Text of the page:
- Author: Ashwin Pai, MBBS; Chief Editor: Kurt E Roberts, MD more...
In this procedure, the transverse colon and stomach are delivered out of the abdomen. The greater omentum is then detached from the transverse colon. The omental apron is lifted upward, and the lesser sac is approached via the posterior part of the greater omentum. Dissection is carried out in the avascular plane between the antimesenteric border of the transverse colon and the posterior layer of the greater omentum.
The arterial pattern of the omental vessels (see the image below) is carefully studied. In particular, note the sizes of the right and left gastroepiploic arteries. Either of these vessels may be selected as a feeding vessel on which a pedicled graft is to be constructed.
The greater omentum is then detached from the greater curvature of stomach. The gastroepiploic arterial arch is retained in the omental pedicle graft. The vessels between the stomach and the arch are individually ligated and carefully divided. Strict hemostasis is maintained throughout. The omental pedicle must not be subjected to tension and must be kept moist during the procedure.
Once the omentum has been fully mobilized, the clinician should make the decision regarding which gastroepiploic artery should be divided in the creation of the omental pedicle. The omentum is then lengthened by dividing it according to the anatomic pattern of the vessels. The omental pedicle is converted into a ribbon form in this fashion. The distal end is tied with a thread to facilitate tunneling down the lower limbs. Again, strict hemostasis should be maintained throughout this procedure.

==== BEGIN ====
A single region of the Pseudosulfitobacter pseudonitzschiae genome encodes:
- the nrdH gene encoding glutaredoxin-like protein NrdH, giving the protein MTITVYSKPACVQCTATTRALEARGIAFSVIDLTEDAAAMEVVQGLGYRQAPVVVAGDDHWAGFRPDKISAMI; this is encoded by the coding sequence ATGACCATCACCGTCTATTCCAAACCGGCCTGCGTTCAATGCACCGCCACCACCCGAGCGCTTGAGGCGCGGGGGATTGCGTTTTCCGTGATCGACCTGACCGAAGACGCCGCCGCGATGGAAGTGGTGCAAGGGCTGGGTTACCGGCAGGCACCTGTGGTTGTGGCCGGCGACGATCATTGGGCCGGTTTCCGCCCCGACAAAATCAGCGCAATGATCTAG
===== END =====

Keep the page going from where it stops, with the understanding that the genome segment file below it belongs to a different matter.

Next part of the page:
A suprainguinal incision about 3-4 cm in length is made on the affected side, and the omental pedicle is withdrawn from the abdomen; take care to ensure that it is not twisted or subjected to tension. Arterial pulsation should be readily palpable. The abdomen is closed in layers.
A horizontal subcutaneous incision about 4 cm in length is then made over the upper third of thigh. Between this upper thigh incision and the previously placed suprainguinal incision, a subcutaneous tunnel is made with the help of blunt dissection and an arterial forceps. The omental pedicle is advanced through this tunnel and brought out through the lower incision.
The omental pedicle is then placed over the leg, and its length is marked on the skin of the limb (see the first image below). A series of transverse incisions (typically 3-4 in number) are made over the medial aspect of the thigh and leg (see the second image below). The clinician should make a subfascial tunnel connecting these incisions, and the omental pedicle is advanced along this tunnel and delivered out of the last incision. The thread marker is removed, and the distal end of the pedicle is fixed to the gastrocnemius with atraumatic 2-0 chronic catgut.
The final step of the procedure is surgical wound closure. In the suprainguinal incision, the peritoneum is closed at the lateral ends so that the pedicle is not constricted. At all of the incision sites, the skin is sutured with nonabsorbable suture material; take care not to include the omentum. After all of the wounds have been cleaned with an antiseptic solution, sterile dressings are applied.
Complications of pedicled omentoplasty include the following:
Total necrosis of the omental flap
Performance of a pedicled omentoplasty with special attention to transposing techniques may minimize the complications attached to it.
One unusual complication involves herniation occurring through the tunnel created to bring the omentum into the thigh. Boiskin et al observed herniation of the transverse colon into the transposed omentum that was used for chest reconstruction after sternectomy.
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